posted by RogerB at 4:11 PM on December 31, 2010

Also, briefly: I think it's absolutely fine to work harder on materials for the positions you're most interested in even if it means sending them later. As long as they arrive by the deadline I think there's often little advantage in getting them there much earlier — perhaps sometimes they'll be read with fresher eyes earlier in the season, at best.

Here's single the best tip for going faster and worrying less that I've found: work in batches, rather than sending a single application and then moving on to another task. It costs far less time and psychological effort to send 3-5 packets out in a session of a few hours than it does to send each one singly in the middle of grading or teaching prep.
posted by RogerB at 4:16 PM on December 31, 2010

but each individual application of course requires a significant amount of tweaking.

When I did my job searches (in mathematics), I had two cover letters, one for liberal arts colleges and one for larger institutions.

Everyone got the whole packet---teaching philosophy, research statement, transcripts, etc. (it's possible in my second round on the market, I expanded the research statement for the research-focussed institution, but ok, that's still just two sets of documents. )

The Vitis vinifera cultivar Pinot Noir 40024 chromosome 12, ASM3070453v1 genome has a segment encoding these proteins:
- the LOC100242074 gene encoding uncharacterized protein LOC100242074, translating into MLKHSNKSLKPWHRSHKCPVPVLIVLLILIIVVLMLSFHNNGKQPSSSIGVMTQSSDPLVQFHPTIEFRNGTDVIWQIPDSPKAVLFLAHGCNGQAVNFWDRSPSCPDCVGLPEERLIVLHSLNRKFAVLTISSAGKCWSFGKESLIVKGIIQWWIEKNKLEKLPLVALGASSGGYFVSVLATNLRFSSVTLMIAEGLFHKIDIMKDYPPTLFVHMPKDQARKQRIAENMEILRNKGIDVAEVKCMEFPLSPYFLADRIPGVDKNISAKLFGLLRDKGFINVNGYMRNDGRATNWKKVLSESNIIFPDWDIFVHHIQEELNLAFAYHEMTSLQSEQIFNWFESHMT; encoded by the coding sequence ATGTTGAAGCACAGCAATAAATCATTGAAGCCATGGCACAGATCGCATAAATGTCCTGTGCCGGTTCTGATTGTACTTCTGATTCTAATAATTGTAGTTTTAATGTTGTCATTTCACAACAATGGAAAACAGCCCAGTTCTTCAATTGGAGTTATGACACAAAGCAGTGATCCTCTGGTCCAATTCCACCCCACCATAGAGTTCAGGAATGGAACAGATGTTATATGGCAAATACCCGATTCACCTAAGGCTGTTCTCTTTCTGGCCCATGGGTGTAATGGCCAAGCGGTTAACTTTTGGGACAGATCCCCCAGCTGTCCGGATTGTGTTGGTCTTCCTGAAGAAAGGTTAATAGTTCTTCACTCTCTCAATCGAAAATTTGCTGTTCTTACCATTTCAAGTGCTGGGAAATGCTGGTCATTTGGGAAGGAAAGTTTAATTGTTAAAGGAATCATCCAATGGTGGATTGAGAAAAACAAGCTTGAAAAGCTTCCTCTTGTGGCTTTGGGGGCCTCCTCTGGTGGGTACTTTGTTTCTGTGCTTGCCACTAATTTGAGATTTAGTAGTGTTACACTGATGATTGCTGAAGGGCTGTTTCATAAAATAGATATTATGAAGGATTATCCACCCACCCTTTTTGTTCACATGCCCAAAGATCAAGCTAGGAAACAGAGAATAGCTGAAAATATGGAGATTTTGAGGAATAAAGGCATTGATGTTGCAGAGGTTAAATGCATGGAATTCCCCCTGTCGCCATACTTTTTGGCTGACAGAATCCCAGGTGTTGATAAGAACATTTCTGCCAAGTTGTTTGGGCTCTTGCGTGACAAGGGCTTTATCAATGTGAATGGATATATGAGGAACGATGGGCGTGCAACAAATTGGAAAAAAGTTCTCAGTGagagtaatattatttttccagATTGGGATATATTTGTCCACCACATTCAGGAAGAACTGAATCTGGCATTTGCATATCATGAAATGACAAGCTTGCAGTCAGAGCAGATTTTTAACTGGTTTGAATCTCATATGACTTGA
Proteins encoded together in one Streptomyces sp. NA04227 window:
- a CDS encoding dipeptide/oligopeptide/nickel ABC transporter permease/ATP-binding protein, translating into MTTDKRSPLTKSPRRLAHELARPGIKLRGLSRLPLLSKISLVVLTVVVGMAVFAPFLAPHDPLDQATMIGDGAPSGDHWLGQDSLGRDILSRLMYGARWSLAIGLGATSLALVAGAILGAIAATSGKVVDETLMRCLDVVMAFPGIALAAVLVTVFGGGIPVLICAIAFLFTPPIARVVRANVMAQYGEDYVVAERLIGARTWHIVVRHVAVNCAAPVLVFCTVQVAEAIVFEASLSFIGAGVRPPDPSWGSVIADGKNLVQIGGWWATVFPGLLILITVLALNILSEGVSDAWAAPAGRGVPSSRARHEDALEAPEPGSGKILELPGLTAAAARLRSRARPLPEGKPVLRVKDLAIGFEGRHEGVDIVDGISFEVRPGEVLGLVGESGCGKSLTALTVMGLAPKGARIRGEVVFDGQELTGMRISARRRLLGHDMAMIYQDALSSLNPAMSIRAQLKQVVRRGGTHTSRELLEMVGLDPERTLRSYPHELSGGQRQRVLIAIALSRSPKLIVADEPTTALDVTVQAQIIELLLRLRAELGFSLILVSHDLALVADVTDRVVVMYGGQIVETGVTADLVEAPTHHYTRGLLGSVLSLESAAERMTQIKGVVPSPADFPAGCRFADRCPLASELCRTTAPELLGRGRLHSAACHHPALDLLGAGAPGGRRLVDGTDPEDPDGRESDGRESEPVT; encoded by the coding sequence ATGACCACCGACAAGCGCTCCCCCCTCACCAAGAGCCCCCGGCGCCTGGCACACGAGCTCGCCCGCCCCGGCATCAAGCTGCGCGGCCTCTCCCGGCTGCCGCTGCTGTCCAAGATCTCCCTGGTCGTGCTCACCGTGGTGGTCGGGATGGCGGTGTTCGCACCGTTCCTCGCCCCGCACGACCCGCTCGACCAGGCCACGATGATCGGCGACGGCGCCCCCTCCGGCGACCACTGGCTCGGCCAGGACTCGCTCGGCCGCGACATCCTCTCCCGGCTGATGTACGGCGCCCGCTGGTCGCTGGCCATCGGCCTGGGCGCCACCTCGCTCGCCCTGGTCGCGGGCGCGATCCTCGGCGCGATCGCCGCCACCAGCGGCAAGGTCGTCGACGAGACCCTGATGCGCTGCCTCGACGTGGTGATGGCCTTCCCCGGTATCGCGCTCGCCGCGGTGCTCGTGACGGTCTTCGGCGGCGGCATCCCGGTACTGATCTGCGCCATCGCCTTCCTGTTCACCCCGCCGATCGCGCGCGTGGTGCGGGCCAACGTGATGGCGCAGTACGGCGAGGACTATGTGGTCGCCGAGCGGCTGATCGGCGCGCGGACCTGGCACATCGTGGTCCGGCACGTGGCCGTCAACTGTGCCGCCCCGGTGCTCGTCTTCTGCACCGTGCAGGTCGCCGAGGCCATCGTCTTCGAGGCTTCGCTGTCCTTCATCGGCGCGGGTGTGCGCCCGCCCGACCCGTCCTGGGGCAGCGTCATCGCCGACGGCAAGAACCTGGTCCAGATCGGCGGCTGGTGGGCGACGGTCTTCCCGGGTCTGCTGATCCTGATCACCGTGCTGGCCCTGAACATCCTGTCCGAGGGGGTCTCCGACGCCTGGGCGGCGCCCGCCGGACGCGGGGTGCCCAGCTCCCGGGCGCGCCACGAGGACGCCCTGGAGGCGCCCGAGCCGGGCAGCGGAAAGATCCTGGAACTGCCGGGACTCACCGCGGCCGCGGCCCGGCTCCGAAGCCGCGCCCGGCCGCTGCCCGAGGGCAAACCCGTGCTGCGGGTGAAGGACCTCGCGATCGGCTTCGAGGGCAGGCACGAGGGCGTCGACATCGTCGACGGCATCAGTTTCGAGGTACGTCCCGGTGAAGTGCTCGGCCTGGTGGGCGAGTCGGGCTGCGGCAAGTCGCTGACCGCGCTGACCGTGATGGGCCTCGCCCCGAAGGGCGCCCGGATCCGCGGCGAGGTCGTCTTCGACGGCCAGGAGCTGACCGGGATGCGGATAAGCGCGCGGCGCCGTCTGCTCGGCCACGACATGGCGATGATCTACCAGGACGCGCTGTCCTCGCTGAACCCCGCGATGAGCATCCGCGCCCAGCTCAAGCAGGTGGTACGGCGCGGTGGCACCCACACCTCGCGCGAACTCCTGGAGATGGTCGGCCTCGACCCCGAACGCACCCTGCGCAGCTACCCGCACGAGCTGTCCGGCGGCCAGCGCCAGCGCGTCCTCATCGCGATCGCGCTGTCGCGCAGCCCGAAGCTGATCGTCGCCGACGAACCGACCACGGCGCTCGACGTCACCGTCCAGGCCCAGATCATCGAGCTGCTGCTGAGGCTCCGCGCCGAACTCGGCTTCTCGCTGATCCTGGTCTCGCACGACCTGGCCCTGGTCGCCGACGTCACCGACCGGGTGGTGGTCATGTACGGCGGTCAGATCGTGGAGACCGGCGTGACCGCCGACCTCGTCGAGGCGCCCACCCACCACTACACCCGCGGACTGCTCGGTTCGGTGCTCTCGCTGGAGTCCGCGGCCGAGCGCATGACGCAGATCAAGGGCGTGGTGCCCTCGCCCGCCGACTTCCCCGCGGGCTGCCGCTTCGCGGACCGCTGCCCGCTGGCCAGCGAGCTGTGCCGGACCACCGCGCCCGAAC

I don't think the tweaking you're talking about is worth it. You should mostly---unless there's a job you're totally jazzed about---just be printing things out and stuffing them in envelopes.
posted by leahwrenn at 6:42 PM on December 31, 2010

I do think that individual tweaking of the cover letters is necessary, but less so for the rest of the application. Most job ads mention what kinds of courses would be taught by the new hire, or what they would be expected to do. When I look at an application, I'm looking to see that they addressed their ability to do these things in the cover letter, instead of my having to guess as to whether they feel okay with that. This is even more important if your particular area of expertise is different than the main area of the ad (e.g., the add calls for cognitive psych, but you're social psych, although with cognitive interests). So I'd recommend printing out the original job ad and putting it on the front of the folder, or whatever you use to organize your materials, so you can make sure you address what it calls for.

Re: research vs. liberal arts jobs -- I would actually tweak the research statement a bit from one to the other. Liberal arts colleges need to know how you would involve students in your research and how feasible that research is on a smaller scale. The CV, though, I would probably not tweak so much. Even a school that isn't highly research focused is impressed by presented/published findings, and things like "classes taught" can be placed in a teaching portfolio instead of the vita.
posted by bizzyb at 11:20 AM on January 1, 2011

A word of encouragement, to go with all the sensible advice that's already been given: it will get less time-consuming, if you let it. That's to say, with practice you'll start to see more quickly what needs to be changed and how to do it--as well as understanding what can stay the same. Once you've said which job you're applying for, expressed your enthusiasm for getting it, and demonstrated that you can actually write in English, the main function of your covering letter is to be an efficient set of signposts to your CV and other application materials. It doesn't have to be a stand-alone summary of your career and personality, each facet cut and polished to jewel-like intensity.